OK, so you run a company and have a blog.
That’s great, but are you passionate about putting out content that’s related to your business activities? Do you let your employees express their thoughts online? Are you attracting new and interesting clients through your writing? And do other businesses admire you for your transparency and way of thinking?
If you answer all of these questions with “Yes”, go back to work.
If you answer any of them with “No”, read on.
Yeah I know, in the end it’s not THAT important
When it comes to blogging, most companies have a hard time putting together good content on a regular basis, taking into account that their work days and those of their employees are crammed with client work and “important” meetings.
You just don’t have the time for something which holds as little importance as blogging. In the end, you may just delegate this annoying task to that new intern who mentioned her “copywriting” and “creative thinking” skills in her CV. Or you hire a ghostwriter who knows your business from the inside out (can you spot the deep irony in that statement?) to put together at least one post per month to make it appear as if you were maintaining a regular blogging schedule. In the end, that’s your obligation as well as a modern business, isn’t it?
Obligation…? Ok, ok, let’s start from scratch here, because with that mindset we’re not really going anywhere. Let’s first talk about some of the benefits that blogging yields for your business, and then why YOU, your employees and nobody else should do the blogging for you.
Here are a few of benefits of blogging for your business
- Generating good content and creating value helps you create a voice in the noisy branding landscape.
- Taking a position and having an opinion helps you distinguish yourself from all that noise.
- Being an ambassador of certain ideas and values make you stand out of the crowd.
- Creative expression leads to employee participation and satisfaction. The brand is owned by the whole team, not just the faceless company.
Don’t tell me you don’t have the time and resources
I think we can agree that those benefits all sound great. Now we still have a crammed agenda, employees that want to go home at 6, and you yourself are too busy (and thus uninspired) anyway to even write a single paragraph, let alone an entire blog post… That ghost writer seemed like a good alternative…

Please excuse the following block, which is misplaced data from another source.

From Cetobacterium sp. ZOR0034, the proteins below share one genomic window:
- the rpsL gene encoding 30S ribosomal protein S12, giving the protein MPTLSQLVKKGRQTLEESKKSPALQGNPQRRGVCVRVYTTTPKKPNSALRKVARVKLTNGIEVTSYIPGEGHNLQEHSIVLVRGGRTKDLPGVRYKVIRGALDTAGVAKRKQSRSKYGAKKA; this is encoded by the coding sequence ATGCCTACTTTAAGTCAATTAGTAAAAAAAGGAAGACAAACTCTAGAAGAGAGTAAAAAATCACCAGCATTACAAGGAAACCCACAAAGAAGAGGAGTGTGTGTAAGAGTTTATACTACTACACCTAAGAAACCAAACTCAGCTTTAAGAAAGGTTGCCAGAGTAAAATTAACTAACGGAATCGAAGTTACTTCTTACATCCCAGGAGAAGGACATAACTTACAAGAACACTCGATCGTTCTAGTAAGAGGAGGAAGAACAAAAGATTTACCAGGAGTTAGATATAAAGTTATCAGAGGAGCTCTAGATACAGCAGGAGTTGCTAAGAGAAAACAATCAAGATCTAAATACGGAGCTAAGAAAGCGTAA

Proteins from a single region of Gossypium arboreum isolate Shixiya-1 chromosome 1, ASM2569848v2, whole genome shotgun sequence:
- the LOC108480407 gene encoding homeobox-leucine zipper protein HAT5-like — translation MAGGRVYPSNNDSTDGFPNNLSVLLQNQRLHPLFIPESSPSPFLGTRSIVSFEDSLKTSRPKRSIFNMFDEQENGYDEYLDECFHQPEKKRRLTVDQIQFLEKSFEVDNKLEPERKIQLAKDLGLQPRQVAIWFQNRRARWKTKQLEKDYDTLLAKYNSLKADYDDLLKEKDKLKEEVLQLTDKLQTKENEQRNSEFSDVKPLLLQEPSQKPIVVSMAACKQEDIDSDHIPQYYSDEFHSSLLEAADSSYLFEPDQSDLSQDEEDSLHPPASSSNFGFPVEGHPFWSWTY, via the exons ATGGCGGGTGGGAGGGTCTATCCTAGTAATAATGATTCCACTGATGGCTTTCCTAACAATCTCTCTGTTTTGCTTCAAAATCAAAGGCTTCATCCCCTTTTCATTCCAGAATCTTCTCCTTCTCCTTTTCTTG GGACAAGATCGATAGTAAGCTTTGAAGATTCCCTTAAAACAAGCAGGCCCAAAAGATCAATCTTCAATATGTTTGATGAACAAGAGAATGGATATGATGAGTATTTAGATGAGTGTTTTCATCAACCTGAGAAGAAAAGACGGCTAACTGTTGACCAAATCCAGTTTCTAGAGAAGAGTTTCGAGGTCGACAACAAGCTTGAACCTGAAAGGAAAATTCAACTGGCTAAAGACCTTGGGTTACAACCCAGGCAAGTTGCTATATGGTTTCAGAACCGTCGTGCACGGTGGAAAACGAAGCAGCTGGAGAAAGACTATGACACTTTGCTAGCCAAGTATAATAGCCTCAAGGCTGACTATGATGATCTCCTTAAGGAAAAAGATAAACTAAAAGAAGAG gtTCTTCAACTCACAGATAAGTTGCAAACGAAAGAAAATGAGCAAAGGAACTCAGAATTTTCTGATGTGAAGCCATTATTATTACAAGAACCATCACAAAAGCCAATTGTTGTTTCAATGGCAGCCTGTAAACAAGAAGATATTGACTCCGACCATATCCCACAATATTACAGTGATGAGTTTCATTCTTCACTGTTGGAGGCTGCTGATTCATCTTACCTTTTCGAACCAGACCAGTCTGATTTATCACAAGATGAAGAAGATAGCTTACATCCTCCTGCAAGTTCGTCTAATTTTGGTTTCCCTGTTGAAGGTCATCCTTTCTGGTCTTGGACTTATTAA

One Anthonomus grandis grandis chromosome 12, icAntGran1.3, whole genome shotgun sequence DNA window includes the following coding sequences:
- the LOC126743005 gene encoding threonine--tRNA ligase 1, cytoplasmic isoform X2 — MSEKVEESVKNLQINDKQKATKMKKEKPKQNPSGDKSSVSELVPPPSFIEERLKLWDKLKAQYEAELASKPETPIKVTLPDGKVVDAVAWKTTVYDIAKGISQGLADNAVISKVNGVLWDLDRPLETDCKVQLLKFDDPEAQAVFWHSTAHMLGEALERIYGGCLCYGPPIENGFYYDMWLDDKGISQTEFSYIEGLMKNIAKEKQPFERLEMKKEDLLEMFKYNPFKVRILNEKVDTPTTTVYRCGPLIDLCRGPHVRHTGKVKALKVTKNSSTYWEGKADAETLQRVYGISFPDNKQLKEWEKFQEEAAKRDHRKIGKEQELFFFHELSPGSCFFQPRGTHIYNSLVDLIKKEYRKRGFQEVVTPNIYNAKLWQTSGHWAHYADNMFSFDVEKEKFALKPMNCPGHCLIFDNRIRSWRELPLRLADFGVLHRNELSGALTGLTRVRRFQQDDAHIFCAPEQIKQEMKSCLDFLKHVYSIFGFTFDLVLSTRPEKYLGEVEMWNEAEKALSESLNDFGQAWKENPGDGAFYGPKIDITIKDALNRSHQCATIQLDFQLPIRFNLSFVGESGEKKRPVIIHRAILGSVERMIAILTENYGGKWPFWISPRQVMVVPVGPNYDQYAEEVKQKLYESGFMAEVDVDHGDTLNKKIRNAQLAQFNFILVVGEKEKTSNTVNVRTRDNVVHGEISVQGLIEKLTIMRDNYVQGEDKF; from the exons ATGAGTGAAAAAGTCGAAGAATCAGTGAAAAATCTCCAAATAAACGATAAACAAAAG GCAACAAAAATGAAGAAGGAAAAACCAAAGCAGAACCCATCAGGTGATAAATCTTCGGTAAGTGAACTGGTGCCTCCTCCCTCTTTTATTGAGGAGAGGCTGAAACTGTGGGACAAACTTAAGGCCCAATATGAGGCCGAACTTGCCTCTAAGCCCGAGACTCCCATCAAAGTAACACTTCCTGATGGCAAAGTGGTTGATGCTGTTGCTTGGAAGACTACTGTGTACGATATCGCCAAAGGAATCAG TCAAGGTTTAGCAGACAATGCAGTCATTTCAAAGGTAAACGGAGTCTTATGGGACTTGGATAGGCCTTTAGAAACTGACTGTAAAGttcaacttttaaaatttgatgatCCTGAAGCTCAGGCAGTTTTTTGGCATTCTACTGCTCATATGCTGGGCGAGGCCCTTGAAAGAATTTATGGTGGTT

But which techniques can we actually employ to make blogging part of your company’s objectives, generate creative output on a regular basis, and establish a better brand position for yourself?
Here are a few ideas how to turn your business into a blog writing machine:
- Let everyone in your company write blog posts, especially those people that burn all their creative juice on client copy-writing all day long
- Establish a regular posting schedule, such as every Monday and Thursday (that’s what we picked, and it works well for us)
- Let people write first thing in the morning, when the coffee is hot, ideas are fresh and inspiration is high (except on Mondays)
- Collect ideas on a daily basis. Your work itself probably offers plenty of talking points to share: Your processes, your results, how you got there, your tools and your amazing team.
- Reward people for blogging.
- Don’t insist that every blog is a modern-day epic. A shorter blogpost sharing a piece of knowledge is absolutely fine, and no less valuable. It’s also a far less intimidating start for some of your less experienced writers.
- Pair up, and support people. The more experienced writers on your team have a lot to share. By having them help out others, you can make the process of blogging collaborative, fun, and a great learning experienced. Here at Hanno, 4/6 of our team are non-native English speakers, but we still blog relentlessly, and share this load amongst the team.
Still doesn’t make sense?
In the end nobody is obliged to start blogging if there isn’t anything interesting to talk about. However there is a reason why companies such as Buffer, Kissmetrics, 37 Signals or &yet are creating a culture around their blog as if it were their number 1 marketing tool (hint: It is).
Once people start writing and you get the ball rolling, almost everyone is eager to contribute and put their thoughts out there. And believe me, even though people may not fall in love with your blogging strategy from the very beginning, they will do once they see the results. Human beings have an urge for creative self-expression.
In the end, the craft of writing—just like playing an instrument or drawing a picture— allows us to express ourselves to the world. It’s something which not only builds awareness of your company and demonstrates your expertise, but can also give a deep feeling of personal satisfaction for your team.
Don’t miss this great opportunity. Company blogging will help your team, your business, and even your industry.